On Tuesday night, Jake Buchanan had the kind of problem starting pitches like to have -- his team kept him in the dugout for a long time between innings.
"Trying to stay loose was the biggest problem," the Astros prospect said. "We were scoring a lot of runs, so I was getting up and going to give guys high-fives and handshakes and moving around in the dugout a lot. That probably helped out."
Buchanan stayed loose enough to twirl his second career complete-game shutout while setting a personal high with 10 strikeouts in Triple-A Oklahoma City's 12-0 win over the Zephyrs in New Orleans. The 24-year-old righty scattered six hits without walking a batter and improved to 4-3 with a 2.63 ERA.
"I had the good sinker today and a good slider going for me early on," Buchanan said.
Over his last three starts -- all of which have resulted in RedHawks shutouts -- he's tossed 23 2/3 scoreless innings. He's allowed two walks over that span.
"I felt like I've thrown ball pretty well overall. I had one bad outing in Colorado Springs [on April 16], and after that, I had to go back to making sure the sinker was there and I could keep it down," he said. "If I can keep it down, I try to be efficient and let the defense work, pitch to contact."
Max Stassi, who's been Buchanan's catcher several times but served as designated hitter Tuesday, likes that game plan for Buchanan.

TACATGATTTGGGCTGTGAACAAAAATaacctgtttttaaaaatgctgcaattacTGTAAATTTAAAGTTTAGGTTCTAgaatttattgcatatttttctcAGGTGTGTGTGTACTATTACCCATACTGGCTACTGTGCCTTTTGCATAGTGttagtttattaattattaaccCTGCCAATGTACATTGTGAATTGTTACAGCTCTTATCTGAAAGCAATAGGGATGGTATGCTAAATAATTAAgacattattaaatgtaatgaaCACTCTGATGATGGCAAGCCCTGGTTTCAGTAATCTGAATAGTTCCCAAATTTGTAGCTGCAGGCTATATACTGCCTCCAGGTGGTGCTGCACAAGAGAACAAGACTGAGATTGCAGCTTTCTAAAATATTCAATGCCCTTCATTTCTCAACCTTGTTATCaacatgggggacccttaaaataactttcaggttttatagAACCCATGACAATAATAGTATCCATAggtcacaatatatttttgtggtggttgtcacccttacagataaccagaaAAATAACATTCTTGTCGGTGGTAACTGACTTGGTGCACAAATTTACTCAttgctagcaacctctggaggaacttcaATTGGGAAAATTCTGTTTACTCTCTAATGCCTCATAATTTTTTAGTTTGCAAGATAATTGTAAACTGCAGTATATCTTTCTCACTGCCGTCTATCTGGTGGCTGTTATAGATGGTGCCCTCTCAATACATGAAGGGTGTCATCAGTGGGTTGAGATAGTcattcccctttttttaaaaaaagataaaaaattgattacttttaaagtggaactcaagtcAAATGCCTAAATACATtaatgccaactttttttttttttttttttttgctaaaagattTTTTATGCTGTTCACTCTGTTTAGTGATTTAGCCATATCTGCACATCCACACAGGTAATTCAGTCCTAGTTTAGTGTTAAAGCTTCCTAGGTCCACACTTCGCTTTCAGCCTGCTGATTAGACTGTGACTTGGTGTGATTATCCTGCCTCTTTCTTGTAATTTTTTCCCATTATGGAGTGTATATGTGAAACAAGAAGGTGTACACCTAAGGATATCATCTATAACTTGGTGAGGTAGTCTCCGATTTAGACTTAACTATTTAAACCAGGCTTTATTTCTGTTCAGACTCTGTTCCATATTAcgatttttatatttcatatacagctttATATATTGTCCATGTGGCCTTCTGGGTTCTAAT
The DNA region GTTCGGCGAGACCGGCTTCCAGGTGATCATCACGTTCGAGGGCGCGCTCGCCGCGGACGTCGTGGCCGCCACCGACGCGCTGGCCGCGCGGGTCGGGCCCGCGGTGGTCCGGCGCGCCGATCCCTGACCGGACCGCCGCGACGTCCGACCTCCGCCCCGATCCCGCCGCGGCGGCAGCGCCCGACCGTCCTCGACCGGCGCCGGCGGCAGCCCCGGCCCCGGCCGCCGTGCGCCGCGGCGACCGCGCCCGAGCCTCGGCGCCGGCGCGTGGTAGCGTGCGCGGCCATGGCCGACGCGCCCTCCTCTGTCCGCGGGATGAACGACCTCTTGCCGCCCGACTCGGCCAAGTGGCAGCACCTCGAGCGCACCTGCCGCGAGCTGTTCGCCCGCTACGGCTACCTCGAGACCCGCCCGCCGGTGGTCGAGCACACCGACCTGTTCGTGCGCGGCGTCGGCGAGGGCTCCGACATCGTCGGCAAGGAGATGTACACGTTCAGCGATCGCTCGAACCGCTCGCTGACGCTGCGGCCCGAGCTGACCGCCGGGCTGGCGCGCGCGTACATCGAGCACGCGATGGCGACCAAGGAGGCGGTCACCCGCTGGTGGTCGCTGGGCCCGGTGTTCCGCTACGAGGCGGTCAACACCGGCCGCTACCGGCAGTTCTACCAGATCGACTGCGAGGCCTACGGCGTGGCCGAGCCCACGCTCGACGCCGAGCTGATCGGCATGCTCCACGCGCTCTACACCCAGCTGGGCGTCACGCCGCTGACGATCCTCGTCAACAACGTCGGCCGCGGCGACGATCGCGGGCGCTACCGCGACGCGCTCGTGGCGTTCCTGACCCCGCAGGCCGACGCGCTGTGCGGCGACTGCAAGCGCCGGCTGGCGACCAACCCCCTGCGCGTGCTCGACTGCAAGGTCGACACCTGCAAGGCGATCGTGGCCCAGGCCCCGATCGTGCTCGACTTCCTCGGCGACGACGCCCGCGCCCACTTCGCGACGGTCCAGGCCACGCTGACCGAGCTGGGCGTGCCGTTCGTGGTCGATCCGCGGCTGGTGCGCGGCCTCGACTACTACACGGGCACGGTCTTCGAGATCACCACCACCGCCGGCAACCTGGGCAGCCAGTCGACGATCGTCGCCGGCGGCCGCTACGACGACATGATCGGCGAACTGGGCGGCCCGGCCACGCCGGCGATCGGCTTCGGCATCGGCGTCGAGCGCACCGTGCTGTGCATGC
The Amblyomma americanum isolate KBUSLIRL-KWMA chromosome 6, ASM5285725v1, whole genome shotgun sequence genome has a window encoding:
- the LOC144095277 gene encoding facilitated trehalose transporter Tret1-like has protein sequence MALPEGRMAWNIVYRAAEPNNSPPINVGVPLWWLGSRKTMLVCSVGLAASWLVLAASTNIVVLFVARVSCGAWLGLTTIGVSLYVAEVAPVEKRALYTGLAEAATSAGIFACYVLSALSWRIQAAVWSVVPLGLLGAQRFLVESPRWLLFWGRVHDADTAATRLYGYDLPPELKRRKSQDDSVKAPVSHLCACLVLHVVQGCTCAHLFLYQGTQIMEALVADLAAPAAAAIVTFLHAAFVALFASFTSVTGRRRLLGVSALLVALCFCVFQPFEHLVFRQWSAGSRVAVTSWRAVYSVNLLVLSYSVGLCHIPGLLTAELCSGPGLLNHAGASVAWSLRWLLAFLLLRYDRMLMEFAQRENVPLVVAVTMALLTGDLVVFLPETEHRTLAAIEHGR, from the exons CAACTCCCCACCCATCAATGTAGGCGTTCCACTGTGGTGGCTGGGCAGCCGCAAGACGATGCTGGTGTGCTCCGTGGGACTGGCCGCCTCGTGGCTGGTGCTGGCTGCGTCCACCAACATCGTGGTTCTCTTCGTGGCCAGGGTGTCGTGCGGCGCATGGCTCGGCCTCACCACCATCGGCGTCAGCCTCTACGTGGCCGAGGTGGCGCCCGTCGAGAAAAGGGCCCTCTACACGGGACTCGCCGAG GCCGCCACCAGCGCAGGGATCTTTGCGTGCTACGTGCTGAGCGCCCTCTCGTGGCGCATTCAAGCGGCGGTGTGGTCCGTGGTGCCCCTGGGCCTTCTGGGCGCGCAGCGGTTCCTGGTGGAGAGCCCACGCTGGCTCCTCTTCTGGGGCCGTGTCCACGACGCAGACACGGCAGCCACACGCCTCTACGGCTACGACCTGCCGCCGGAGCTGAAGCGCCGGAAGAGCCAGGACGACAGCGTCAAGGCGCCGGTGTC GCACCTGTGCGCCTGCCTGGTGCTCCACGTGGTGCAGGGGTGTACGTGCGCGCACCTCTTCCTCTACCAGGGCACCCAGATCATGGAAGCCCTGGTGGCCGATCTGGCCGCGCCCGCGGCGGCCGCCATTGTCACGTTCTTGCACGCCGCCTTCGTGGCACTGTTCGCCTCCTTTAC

"When he keeps the ball down, he's almost unhittable," Stassi said. "He was phenomenal. That was one of the best I've ever seen him pitch. He's been throwing extremely well lately. It was just ground ball after ground ball, with strikeouts scattered in there."
Buchanan recorded 13 outs on the ground and required a mere 97 pitches to go the distance. He allowed one hit his first time through the New Orleans lineup, and he worked out of trouble twice in the fourth inning.
After hitting Matt Angle to open the frame, he induced a grounder to second base from Juan Diaz for a double play. The Zephyrs' Kyle Jensen then singled and reached second on a throwing error by third baseman Enrique Hernandez. Buchanan got another dribbler to second from Brian Bogusevic to end the danger.
"I felt confident in my pitches at that point in game," Buchanan said. "I had a good plan to get guys out, and I knew I just had to make pitches."
The North Carolina State product cruised from there, never allowing more than one runner to reach in any inning and tossing 1-2-3 frames in the sixth and ninth. He struck out the first two hitters -- Jensen and Bogusevic -- of the final inning.
"That was huge, especially [Jensen]. You always want to try to get the first one," Buchanan said. "On Bogusevic, I tried to go in on him, and it sailed on me a bit. Luckily, he swung at a bad one."
Stassi, who's Houston's No. 12 prospect, had seen his average dip from .280 on May 1 to .250 entering Tuesday's action. He lifted the mark back to .272 by going 4-for-4 with two doubles and four RBIs.
"Stassi's bat was really impressive tonight -- 4-for-4 -- that's not an easy thing to do," Buchanan said.
The 23-year-old backstop said he had not been frustrated by his slump.
"I've been working on a few things in the cage. As a hitter, sometimes things come and go. You have to forget the past and focus on the present. I've just been maybe a little tick off," he said. "I go out every day and try to compete, and I had a couple balls go my way tonight. I tried to make the most of it, and I happen to get those hits."
Fourth-ranked Astros prospect Jon Singleton had four walks and has now earned a free pass in six of his last seven plate appearances. Domingo Santana, who's ranked four spots behind Singleton, was 4-for-6 with a double, three runs scored and an RBI.